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Aussie activists call for 'ethical iPhone'

Activists today gathered at the Apple Store in Sydney's CBD to deliver a petition with 250,000 signatures calling for Apple to employ ethical manufacturing processes in the production of its future products.

Activists today gathered at the Apple Store in Sydney's CBD to deliver a petition with 250,000 signatures calling for Apple to employ ethical manufacturing processes in the production of its future products.

The group hand delivered the petition to staff at the Apple Store in Sydney's CBD. (Credit: CBSi)

A group of 10 protesters delivered the petition in a wheelbarrow, asking Apple to respond to recent criticisms, most notably in the New York Times, that conditions in the Chinese manufacturing plants where Apple products are assembled are so bad that some workers suffer permanent physical injury. The petition is asking Apple CEO Tim Cook to develop worker-protection strategies for all workers involved in the production of Apple products.

"I don't think it matters where they make them, so long as the workers are being paid a fair wage, and aren't being subjected to hazardous chemicals, and they aren't forced to stand for 18 hours a day so their legs swell," said Paul Ferris, one of the signatories of the petition, which originated on the website Change.org.

Ferris explained that he was on the verge of buying an iPhone when he read about the conditions in the Foxconn manufacturing plants in China, and is now holding off until Apple improves conditions for its workers and he is confident that the company is producing "ethical" products. He said that he understands Apple is not the only major electronics maker using these plants in China, but he feels that Apple is in the best position to initiate change.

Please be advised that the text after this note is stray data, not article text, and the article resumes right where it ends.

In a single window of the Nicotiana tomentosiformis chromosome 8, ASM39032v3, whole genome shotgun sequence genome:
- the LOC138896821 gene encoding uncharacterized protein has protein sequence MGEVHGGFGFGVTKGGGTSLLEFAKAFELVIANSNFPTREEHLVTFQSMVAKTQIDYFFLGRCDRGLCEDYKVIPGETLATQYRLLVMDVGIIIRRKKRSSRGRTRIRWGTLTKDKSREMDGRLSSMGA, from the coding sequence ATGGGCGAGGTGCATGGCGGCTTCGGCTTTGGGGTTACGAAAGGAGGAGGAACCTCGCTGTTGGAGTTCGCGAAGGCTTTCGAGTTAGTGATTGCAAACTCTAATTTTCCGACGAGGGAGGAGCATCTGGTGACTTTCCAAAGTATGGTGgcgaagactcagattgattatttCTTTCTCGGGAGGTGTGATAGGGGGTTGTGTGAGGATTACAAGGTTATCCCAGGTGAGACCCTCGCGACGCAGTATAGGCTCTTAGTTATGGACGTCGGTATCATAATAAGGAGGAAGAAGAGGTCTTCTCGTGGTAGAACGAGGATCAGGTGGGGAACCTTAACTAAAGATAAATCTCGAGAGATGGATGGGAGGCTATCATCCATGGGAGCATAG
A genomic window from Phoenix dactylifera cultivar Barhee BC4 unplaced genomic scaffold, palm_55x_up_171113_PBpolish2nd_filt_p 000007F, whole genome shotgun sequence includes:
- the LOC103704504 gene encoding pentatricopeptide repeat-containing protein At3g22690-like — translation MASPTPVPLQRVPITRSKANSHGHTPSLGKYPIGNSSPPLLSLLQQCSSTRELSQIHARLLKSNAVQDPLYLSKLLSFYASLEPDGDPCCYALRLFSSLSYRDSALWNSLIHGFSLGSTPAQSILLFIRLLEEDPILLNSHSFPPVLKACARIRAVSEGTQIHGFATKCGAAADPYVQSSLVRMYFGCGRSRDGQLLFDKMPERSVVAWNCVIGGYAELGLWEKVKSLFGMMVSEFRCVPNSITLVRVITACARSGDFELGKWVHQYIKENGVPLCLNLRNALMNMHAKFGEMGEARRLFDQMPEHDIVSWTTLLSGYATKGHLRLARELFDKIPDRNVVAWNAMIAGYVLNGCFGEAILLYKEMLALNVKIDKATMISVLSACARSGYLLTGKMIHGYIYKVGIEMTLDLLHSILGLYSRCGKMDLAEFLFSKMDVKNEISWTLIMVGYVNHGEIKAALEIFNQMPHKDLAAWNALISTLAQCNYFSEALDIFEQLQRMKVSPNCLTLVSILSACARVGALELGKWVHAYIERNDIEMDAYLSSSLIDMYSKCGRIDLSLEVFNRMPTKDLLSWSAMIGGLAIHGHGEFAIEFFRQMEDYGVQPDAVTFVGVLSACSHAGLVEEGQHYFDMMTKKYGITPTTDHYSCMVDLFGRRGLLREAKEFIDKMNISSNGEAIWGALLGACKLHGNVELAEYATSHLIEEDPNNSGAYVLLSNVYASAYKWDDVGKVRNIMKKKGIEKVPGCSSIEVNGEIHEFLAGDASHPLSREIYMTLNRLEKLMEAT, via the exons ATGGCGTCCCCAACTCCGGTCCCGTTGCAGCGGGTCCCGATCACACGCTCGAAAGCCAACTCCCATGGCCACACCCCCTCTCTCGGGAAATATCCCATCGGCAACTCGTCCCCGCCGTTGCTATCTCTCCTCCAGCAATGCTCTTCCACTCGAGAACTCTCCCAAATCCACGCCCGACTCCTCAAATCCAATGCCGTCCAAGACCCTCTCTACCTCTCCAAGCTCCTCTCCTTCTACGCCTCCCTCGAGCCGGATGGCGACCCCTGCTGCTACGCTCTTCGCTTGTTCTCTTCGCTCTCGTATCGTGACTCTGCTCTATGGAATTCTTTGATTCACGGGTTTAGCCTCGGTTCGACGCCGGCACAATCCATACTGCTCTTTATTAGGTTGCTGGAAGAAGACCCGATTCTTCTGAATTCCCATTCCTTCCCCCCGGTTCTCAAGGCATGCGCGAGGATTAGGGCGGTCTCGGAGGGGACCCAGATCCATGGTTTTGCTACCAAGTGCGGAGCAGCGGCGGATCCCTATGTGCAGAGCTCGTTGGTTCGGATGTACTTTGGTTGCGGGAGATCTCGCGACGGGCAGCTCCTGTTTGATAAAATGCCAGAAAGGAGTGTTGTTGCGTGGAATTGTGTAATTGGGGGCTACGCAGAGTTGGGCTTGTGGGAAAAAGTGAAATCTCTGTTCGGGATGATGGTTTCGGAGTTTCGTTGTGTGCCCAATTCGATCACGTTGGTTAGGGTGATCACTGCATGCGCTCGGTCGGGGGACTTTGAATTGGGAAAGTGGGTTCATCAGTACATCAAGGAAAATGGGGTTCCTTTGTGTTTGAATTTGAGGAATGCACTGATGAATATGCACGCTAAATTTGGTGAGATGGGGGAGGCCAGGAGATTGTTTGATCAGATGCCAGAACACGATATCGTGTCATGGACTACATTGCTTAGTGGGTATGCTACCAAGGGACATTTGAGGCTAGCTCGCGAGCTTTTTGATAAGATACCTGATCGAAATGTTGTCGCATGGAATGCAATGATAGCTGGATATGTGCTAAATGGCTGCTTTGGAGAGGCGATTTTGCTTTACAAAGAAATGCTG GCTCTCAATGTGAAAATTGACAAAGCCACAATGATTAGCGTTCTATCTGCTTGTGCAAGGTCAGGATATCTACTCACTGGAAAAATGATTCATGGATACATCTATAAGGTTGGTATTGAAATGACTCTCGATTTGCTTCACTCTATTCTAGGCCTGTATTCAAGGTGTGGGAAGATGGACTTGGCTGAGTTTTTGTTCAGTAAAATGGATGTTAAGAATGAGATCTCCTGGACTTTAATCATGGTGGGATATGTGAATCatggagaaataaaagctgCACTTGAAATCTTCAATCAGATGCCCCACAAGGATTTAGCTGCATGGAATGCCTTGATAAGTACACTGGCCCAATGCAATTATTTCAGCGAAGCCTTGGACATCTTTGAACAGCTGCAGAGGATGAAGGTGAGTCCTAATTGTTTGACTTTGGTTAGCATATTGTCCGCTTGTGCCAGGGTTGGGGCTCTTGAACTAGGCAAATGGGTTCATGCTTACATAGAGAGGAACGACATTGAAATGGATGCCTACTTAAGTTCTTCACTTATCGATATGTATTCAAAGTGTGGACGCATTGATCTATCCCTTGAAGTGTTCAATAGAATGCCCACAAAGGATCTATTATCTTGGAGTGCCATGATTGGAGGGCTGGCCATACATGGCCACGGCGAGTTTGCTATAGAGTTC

"Apple is the market leader ... they are the leaders in design and product innovation; I signed the petition because I think they should be leaders in [worker's] conditions, as well", said Ferris.

The delivery of the petitions in Sydney coincides with similar activity around the world overnight, with petitions being delivered to Apple Stores in New York, San Francisco, Washington DC, London and Bangalore.

"We care about every worker in our worldwide supply chain," an Apple representative told CNET in the US. "We insist that our suppliers provide safe working conditions, treat workers with dignity and respect and use environmentally responsible manufacturing processes wherever Apple products are made."

This statement reiterates the core message from an email by the company's new CEO Tim Cook to Apple staff a fortnight ago. In his email, Cook spoke of Apple's inspection process for manufacturing partners and its work in educating workers of their rights, and also in changing the conditions for these people. He vowed to his staff that Apple will not "stand still or turn a blind eye to problems in our supply chain".